How to overcome the challenges of unstructured data

In the world of unstructured data, you face the challenge of extracting meaningful insights and aggregating information for actionable intelligence. Here's how you can navigate this process–

Extraction with LLMs

To start, you can employ advanced analytics tools that often leverage Large Language Models (LLMs) to parse unstructured data. These models excel at understanding the context and content of your diverse data sources, transforming raw information into a more organized and structured format.

Building structured insights

Following the parsing process, the structured data can be further refined and organized. The goal is to create a foundation for your analysis. This allows you to ask complex questions and derive meaningful insights from the now-structured data.

Aggregation for actionable intelligence

With the data transformed into a structured format, you can now focus on aggregation—combining information from different sources into a digestible format. This step is essential for deriving actionable intelligence, helping you uncover patterns, relationships, and insights across the aggregated data.

Exploration and analysis

The final stage involves exploration and analysis. ThoughtSpot is designed to help you unlock actionable insights hiding in your data. Here's how you can leverage ThoughtSpot.

  • User-friendly interface: Any user, regardless of their familiarity with data or technical background, can effortlessly navigate and interact with your data through interactive Liveboards and natural language search.

  • AI-driven search: With ThoughtSpot Sage, you can ask questions, just as easily as you’d ask your favorite search engine, to reveal instant insights and data visualizations.

  • Automated insights: Using SpotIQ to automatically analyze your data, you’ll uncover hidden patterns, underlying trends, and unforeseen outliers—saving you time and money while simultaneously simplifying the data exploration process.




  • Visualizations and dashboards: With Liveboards, you can create visually compelling charts, graphs, and interactive dashboards for any use case, making it possible to get real-time updates on the data that matters most.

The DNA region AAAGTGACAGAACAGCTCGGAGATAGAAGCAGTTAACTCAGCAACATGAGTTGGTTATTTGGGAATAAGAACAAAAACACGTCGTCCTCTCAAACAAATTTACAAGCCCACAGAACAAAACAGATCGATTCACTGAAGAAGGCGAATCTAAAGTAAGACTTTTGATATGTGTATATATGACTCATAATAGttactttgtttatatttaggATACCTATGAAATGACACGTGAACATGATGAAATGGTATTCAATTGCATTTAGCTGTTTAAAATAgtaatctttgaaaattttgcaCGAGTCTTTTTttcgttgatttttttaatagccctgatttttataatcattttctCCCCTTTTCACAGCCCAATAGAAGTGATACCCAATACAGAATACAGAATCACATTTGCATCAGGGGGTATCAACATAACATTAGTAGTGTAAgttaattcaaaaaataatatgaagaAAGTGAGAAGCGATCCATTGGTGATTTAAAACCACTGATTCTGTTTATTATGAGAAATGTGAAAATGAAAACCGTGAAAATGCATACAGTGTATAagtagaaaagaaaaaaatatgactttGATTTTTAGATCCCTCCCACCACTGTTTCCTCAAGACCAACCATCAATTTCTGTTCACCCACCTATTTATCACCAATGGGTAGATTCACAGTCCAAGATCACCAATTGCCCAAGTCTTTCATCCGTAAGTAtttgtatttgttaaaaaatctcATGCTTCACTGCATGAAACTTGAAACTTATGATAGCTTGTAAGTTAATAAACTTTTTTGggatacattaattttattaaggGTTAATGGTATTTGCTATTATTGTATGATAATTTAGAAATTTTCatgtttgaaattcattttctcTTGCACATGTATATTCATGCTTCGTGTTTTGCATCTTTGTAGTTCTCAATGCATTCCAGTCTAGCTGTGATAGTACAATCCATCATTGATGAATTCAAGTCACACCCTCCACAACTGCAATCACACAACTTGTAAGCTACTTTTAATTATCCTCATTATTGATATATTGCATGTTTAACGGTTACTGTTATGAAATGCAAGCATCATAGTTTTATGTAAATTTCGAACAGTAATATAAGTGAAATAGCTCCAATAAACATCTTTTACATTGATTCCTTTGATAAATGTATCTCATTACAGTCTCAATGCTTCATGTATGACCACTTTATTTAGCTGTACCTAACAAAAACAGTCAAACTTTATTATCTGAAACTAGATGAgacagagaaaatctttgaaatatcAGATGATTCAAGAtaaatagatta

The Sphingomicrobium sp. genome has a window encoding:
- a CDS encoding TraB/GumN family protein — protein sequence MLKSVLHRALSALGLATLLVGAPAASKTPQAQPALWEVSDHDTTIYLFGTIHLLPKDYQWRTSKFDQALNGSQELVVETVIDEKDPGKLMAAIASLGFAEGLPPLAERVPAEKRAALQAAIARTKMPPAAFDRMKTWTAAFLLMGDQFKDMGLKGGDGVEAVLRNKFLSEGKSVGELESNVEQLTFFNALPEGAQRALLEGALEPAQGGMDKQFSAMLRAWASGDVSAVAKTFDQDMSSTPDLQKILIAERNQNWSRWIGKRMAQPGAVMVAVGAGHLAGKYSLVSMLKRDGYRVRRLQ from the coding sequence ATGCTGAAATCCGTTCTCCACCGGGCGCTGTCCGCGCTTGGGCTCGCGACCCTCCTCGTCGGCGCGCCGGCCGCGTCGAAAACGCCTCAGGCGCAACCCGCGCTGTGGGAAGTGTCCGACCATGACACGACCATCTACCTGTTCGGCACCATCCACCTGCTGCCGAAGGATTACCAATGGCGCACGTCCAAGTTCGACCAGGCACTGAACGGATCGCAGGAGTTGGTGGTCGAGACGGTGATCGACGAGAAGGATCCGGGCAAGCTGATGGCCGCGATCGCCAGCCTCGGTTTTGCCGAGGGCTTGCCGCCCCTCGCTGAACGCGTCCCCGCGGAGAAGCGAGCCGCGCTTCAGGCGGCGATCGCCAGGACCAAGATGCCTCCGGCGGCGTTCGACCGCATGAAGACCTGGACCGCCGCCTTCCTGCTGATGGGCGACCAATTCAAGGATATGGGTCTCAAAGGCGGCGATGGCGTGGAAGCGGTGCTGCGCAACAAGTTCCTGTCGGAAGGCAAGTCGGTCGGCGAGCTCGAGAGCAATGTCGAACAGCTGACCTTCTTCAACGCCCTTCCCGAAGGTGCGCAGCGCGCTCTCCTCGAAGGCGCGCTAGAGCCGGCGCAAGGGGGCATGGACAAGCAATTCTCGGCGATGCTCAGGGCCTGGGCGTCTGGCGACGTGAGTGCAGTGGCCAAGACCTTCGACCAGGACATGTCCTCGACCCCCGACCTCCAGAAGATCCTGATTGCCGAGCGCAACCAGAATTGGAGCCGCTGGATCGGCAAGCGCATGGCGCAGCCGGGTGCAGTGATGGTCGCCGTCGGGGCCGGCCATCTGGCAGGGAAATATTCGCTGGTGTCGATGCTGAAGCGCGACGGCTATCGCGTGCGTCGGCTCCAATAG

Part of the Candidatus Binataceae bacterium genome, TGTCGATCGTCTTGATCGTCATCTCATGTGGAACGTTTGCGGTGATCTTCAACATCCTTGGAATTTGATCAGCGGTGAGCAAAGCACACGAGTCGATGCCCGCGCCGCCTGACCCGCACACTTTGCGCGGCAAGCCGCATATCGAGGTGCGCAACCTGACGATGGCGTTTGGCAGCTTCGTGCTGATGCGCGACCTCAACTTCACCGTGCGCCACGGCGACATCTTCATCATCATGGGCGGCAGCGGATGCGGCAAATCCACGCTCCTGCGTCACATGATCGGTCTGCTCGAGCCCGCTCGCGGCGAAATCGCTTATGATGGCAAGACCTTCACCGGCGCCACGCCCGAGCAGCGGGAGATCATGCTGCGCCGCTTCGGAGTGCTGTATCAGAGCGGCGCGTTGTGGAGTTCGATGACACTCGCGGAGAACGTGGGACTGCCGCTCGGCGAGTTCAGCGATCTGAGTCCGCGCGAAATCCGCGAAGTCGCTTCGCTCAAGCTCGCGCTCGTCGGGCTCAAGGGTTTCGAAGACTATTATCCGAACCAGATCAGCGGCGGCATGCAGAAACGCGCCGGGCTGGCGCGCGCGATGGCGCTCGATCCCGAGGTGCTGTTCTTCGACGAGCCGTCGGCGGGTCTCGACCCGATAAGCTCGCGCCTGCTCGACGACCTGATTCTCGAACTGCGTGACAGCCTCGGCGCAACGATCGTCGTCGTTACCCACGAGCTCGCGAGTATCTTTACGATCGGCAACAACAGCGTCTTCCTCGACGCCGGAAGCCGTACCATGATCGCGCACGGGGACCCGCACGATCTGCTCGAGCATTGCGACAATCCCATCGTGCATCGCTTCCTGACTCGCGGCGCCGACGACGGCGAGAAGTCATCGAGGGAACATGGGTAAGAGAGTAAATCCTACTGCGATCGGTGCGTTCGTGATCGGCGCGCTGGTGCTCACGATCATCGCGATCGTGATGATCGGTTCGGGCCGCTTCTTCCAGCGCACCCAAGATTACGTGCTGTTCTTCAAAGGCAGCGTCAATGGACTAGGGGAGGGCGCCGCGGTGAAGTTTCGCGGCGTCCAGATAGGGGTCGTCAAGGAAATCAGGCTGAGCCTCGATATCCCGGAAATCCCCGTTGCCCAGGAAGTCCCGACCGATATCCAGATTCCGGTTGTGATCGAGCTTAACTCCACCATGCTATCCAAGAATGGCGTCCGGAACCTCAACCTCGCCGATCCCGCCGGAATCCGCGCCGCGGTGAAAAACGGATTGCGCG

• Collaboration and sharing: Data is built for sharing, not silos. ThoughtSpot is designed to easily share insights, reports, and dashboards through business apps, Slack messages, and even mobile alerts. Plus, with ThoughtSpot’s note tiles, you can provide important context to ensure everyone is analyzing the data the same way.


Unlock the power of your data

As we continue to witness the exponential growth of unstructured data, the ability to harness its power will undoubtedly become a pivotal factor in shaping the future of data-driven enterprises. The journey from chaos to clarity in the domain of unstructured data is marked by both the hurdles we overcome and the insights we unlock. ThoughtSpot stands out as a powerful solution to assist you in unlocking the complete potential of your data.

Consider Accern, whose no-code AI streamlined the extraction of insights from vast amounts of unstructured data, such as news articles and financial filings. While they had the technology to extract the data, they needed a more customizable and user-friendly data visualization solution that would allow them to present the data in a more cohesive way. This led them to explore ThoughtSpot Everywhere, which gave Accern the ability to deliver personalized data experiences at scale.

ThoughtSpot is and will continue to be a key factor that will help us showcase results,” says Cristian, Chief Product and Technology Officer at Accern. “As we continue to improve Accern’s data customization, it naturally improves the quality of our data output and the visualizations customers have access to.

See how ThoughtSpot can revolutionize your approach to data-driven decision-making–schedule a demo.